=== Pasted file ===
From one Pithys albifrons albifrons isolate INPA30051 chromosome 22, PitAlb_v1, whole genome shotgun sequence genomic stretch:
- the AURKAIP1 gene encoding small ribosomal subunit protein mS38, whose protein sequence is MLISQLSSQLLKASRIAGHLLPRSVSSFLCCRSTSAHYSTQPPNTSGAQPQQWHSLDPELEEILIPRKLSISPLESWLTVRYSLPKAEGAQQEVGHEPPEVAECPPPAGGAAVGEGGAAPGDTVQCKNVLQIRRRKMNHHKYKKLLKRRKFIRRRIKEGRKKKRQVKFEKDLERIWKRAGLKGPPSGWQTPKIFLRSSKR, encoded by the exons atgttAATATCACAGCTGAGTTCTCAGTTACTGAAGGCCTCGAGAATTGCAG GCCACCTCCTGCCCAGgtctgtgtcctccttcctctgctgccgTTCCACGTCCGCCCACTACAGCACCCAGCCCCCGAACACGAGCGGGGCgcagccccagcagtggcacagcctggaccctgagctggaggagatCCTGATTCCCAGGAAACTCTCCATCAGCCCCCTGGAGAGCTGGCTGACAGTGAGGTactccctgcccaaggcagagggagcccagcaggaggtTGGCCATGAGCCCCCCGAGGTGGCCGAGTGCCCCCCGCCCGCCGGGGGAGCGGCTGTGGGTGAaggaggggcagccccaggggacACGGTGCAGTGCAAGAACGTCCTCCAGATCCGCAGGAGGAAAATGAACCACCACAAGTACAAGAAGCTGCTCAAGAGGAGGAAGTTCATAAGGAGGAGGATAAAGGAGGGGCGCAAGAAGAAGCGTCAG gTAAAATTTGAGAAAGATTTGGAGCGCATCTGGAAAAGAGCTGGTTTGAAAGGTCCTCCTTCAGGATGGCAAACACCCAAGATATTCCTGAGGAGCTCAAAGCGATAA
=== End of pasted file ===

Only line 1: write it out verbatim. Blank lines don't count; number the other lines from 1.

From one Pithys albifrons albifrons isolate INPA30051 chromosome 22, PitAlb_v1, whole genome shotgun sequence genomic stretch: